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#166: Using a reverse mortgage to manage long term care insurance premium increases


The postal service has delivered some very bad news to you in the form of a major increase in the quarterly premium for both of your Long-Term Care Insurance policies. None of the choices offered is savory: In order to maintain your current coverage (which includes an annual increase in benefit), your combined quarterly premium will be increased by a four figure total each quarter. Needless to say, the company offers no guarantee that there won’t be further premium increases in coming years.There are two other options offered: dropping the inflation rider, or reducing the coverage from lifetime to a limited number of years.

While you are mortgage and consumer debt-free, paying the new quarterly amount needed to keep your current level of coverage intact is going to mean changing the Systematic Withdrawal Income Plan you have set up on your investment accounts, increasing the very real possibility of running out of money before you run out of years. Both in your late sixties, you have so far been largely free of major health problems, but are afraid of losing the protection against deteriorating health in your later years.

Consider tapping your housing wealth,(the equity built up in your home) to finance the Long Term Care insurance premiums. With a government-guaranteed HECM reverse mortgage, you can withdraw funds as needed to pay the premiums needed to continue your present levels of coverage (including the inflation riders on the policies). You will be under no obligation to make monthly mortgage payments; the home itself will serve as collateral for the loan begin to. Whatever portion of your home equity is not being used will continue to grow, providing a reserve for possible future increases in the insurance costs. Meanwhile, your investment income plan can continue undisturbed.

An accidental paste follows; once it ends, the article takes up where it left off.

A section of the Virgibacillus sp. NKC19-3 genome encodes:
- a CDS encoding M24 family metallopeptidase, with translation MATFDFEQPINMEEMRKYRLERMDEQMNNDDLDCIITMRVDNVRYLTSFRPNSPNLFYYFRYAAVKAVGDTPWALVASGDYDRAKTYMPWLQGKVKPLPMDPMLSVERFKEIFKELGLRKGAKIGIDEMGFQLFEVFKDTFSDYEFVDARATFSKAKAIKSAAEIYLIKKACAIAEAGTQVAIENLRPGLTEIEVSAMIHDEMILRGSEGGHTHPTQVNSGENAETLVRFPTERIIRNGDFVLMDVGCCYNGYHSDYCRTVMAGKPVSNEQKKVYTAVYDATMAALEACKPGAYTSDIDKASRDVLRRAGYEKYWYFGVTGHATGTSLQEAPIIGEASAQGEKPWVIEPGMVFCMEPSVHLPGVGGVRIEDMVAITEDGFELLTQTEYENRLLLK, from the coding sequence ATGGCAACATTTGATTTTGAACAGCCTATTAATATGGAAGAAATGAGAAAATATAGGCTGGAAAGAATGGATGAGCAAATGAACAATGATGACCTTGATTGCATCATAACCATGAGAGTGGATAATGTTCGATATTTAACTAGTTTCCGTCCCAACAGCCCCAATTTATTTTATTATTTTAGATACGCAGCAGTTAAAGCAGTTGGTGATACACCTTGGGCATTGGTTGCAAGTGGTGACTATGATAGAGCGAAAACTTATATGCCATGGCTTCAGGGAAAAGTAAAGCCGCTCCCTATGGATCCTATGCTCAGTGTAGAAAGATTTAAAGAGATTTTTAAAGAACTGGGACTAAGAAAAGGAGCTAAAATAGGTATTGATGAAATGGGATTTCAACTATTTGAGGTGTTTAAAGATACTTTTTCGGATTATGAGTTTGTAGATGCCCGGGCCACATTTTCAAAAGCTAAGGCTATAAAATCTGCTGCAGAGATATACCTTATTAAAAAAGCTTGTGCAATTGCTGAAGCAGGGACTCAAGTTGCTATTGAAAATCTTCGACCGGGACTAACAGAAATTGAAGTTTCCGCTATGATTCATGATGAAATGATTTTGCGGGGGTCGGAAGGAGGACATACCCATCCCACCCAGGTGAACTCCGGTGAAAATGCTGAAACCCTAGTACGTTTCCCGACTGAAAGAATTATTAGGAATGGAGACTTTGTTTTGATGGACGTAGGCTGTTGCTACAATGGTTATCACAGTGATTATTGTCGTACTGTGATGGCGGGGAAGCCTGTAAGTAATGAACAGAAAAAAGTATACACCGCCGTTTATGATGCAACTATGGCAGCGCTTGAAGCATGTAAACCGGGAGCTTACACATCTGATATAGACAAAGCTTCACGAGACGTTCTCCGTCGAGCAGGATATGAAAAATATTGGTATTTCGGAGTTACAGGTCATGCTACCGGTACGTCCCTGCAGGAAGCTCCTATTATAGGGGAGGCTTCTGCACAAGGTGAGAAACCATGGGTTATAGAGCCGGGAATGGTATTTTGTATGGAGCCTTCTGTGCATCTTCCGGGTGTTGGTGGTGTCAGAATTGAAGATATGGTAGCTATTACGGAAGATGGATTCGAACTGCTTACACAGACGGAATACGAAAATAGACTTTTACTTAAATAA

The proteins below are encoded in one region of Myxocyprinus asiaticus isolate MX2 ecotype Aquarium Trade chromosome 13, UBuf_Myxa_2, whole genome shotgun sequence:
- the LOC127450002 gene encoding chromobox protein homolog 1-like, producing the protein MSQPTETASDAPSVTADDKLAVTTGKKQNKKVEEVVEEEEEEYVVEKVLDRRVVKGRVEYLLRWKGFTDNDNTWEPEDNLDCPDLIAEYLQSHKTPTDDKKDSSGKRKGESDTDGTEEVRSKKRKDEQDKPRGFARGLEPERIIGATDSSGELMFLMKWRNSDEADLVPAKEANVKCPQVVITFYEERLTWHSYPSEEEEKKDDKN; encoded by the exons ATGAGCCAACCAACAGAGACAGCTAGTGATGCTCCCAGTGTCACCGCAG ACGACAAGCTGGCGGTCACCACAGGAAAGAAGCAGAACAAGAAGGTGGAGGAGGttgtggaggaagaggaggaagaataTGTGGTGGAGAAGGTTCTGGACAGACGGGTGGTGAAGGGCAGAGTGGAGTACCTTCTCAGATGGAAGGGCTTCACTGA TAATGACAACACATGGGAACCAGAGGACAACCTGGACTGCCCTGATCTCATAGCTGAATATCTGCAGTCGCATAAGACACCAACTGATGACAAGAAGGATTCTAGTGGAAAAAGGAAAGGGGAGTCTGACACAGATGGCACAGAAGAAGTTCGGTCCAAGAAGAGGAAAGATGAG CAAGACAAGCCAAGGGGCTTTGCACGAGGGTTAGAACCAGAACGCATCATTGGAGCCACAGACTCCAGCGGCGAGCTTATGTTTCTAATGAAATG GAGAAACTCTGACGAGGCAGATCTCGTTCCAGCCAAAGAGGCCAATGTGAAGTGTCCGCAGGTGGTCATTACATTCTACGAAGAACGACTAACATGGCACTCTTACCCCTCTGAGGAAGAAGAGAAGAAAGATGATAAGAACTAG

If you’d like to see what you might qualify for with a reverse mortgage in Indiana, or to download your Reverse Mortgage Guide Click Here (and scroll down).

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This is a hypothetical situation. Borrower must occupy home as primary residence and remain current on property taxes, homeowner’s insurance, the costs of home maintenance, and any HOA fees.